Treatment rate high at end of life for prostate cancer patients
medwireNews: Approximately one-third of men with castration-resistant prostate cancer (CRPC) receive some form of treatment in the last 3 months of life, show US study results.
The findings also indicate, however, that a quarter of such patients experience adverse events including neutropenia, vomiting/nausea, and febrile neutropenia. The impact of such treatment on quality of life may therefore outweigh its impact on survival, the researchers suggest.
"Because of its potential to become a life-threatening condition, patients with febrile neutropenia are often hospitalized, evaluated, and administered antibiotics. It is not only time demanding but also costly," contend Hanna Zaghloul and colleagues from The Methodist Hospital in Houston, Texas, USA.
Furthermore, administering a new treatment regimen near the end of life, or continuing treatment when death is imminent, can result in more toxicity than palliation "and may be considered overly aggressive" they add in the American Journal of Hospice and Palliative Care.
Using data for 88 men with CRPC who were treated, and died, at a 900-bed US institution between January 2003 and December 2010, the researchers quantified chemotherapy and treatment use in the 3 months prior to death.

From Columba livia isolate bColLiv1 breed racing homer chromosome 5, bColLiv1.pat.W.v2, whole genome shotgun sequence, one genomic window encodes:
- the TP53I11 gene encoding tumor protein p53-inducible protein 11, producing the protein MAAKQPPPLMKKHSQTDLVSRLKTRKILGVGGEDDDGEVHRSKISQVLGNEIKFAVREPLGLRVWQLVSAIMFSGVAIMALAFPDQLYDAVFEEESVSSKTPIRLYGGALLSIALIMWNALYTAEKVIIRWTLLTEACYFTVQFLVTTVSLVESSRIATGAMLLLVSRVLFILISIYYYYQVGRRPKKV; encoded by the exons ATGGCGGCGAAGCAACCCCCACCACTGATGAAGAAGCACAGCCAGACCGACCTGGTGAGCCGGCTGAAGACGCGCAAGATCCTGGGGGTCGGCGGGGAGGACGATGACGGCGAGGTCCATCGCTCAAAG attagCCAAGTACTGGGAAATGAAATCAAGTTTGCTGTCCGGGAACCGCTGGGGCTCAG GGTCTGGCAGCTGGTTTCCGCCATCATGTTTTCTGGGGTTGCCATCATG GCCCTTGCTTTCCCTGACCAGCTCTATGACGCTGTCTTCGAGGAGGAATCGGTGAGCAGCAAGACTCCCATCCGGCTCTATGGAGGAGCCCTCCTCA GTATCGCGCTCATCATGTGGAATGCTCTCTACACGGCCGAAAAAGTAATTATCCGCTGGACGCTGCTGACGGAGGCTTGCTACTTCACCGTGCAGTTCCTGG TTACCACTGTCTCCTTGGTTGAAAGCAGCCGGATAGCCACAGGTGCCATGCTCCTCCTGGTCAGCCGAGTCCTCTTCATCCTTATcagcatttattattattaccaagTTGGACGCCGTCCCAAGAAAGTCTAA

Patients were aged a mean of 67 years at death, and 32% had received treatment 3 months prior to death, 24% had received treatment 2 months prior to death, and 15% had received treatment 1 month before death.
Docetaxel was the most common treatment administered, at 19.4%, followed by paclitaxel, carboplatin, and doxorubin, at 15.1%, 10.8%, and 10.1%, respectively.
A total of 25% of the cohort studied experienced adverse events, with neutropenia affecting 18.3% of patients, nausea and/or vomiting 18.3%, and febrile neutropenia 13.6%.
"Attention to health-related quality of life for patients with CRPC becomes increasingly important as new treatments appear to have a small impact on survival, and side effects of those treatments may drastically impact a patient's quality of life" remark Zaghloul et al.
The team suggests that hospice care, which is associated with improved quality of life and a reduced likelihood of aggressive care, should be given greater priority in this population, as recommended by the American Society of Clinical Oncology.
"As the best available model for end-of-life care, hospice should be recognized as a valid, therapeutic alternative to continuing futile, disease-oriented therapies," the researchers conclude.
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By Sarah Guy, medwireNews Reporter